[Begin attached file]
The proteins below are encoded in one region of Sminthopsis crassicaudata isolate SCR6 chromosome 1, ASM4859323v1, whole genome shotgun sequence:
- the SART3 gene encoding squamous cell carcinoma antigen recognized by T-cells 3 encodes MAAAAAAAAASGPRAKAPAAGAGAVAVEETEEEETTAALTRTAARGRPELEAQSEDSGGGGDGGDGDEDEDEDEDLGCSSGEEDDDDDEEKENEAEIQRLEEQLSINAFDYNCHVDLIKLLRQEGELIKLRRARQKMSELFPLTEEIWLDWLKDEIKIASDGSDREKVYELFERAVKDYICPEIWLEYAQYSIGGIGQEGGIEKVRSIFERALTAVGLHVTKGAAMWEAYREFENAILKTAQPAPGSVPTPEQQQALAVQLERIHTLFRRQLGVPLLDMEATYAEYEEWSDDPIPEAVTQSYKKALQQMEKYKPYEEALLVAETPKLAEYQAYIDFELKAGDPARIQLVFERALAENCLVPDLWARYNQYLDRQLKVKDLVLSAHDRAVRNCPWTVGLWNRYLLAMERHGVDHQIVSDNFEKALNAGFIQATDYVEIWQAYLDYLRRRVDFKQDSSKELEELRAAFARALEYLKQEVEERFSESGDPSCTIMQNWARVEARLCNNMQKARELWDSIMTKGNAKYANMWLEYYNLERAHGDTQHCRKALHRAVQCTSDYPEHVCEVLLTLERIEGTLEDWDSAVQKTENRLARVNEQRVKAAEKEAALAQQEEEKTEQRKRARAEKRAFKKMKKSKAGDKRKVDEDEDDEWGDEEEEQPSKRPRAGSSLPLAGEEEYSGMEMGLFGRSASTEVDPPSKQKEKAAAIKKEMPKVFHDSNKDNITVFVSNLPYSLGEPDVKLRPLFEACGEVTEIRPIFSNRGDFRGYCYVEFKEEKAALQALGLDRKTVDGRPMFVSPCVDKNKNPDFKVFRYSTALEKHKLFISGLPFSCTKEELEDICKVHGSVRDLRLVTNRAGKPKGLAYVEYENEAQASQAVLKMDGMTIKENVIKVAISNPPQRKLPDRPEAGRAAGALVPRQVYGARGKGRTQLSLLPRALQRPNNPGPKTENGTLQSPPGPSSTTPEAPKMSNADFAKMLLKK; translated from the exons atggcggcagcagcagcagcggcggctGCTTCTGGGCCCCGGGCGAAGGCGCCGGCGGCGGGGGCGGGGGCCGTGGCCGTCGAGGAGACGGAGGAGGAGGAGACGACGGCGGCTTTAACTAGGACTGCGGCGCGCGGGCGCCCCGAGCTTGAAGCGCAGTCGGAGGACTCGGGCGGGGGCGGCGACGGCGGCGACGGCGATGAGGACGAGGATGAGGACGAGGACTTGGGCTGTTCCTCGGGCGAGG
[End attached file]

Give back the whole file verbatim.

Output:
The proteins below are encoded in one region of Sminthopsis crassicaudata isolate SCR6 chromosome 1, ASM4859323v1, whole genome shotgun sequence:
- the SART3 gene encoding squamous cell carcinoma antigen recognized by T-cells 3 encodes MAAAAAAAAASGPRAKAPAAGAGAVAVEETEEEETTAALTRTAARGRPELEAQSEDSGGGGDGGDGDEDEDEDEDLGCSSGEEDDDDDEEKENEAEIQRLEEQLSINAFDYNCHVDLIKLLRQEGELIKLRRARQKMSELFPLTEEIWLDWLKDEIKIASDGSDREKVYELFERAVKDYICPEIWLEYAQYSIGGIGQEGGIEKVRSIFERALTAVGLHVTKGAAMWEAYREFENAILKTAQPAPGSVPTPEQQQALAVQLERIHTLFRRQLGVPLLDMEATYAEYEEWSDDPIPEAVTQSYKKALQQMEKYKPYEEALLVAETPKLAEYQAYIDFELKAGDPARIQLVFERALAENCLVPDLWARYNQYLDRQLKVKDLVLSAHDRAVRNCPWTVGLWNRYLLAMERHGVDHQIVSDNFEKALNAGFIQATDYVEIWQAYLDYLRRRVDFKQDSSKELEELRAAFARALEYLKQEVEERFSESGDPSCTIMQNWARVEARLCNNMQKARELWDSIMTKGNAKYANMWLEYYNLERAHGDTQHCRKALHRAVQCTSDYPEHVCEVLLTLERIEGTLEDWDSAVQKTENRLARVNEQRVKAAEKEAALAQQEEEKTEQRKRARAEKRAFKKMKKSKAGDKRKVDEDEDDEWGDEEEEQPSKRPRAGSSLPLAGEEEYSGMEMGLFGRSASTEVDPPSKQKEKAAAIKKEMPKVFHDSNKDNITVFVSNLPYSLGEPDVKLRPLFEACGEVTEIRPIFSNRGDFRGYCYVEFKEEKAALQALGLDRKTVDGRPMFVSPCVDKNKNPDFKVFRYSTALEKHKLFISGLPFSCTKEELEDICKVHGSVRDLRLVTNRAGKPKGLAYVEYENEAQASQAVLKMDGMTIKENVIKVAISNPPQRKLPDRPEAGRAAGALVPRQVYGARGKGRTQLSLLPRALQRPNNPGPKTENGTLQSPPGPSSTTPEAPKMSNADFAKMLLKK; translated from the exons atggcggcagcagcagcagcggcggctGCTTCTGGGCCCCGGGCGAAGGCGCCGGCGGCGGGGGCGGGGGCCGTGGCCGTCGAGGAGACGGAGGAGGAGGAGACGACGGCGGCTTTAACTAGGACTGCGGCGCGCGGGCGCCCCGAGCTTGAAGCGCAGTCGGAGGACTCGGGCGGGGGCGGCGACGGCGGCGACGGCGATGAGGACGAGGATGAGGACGAGGACTTGGGCTGTTCCTCGGGCGAGG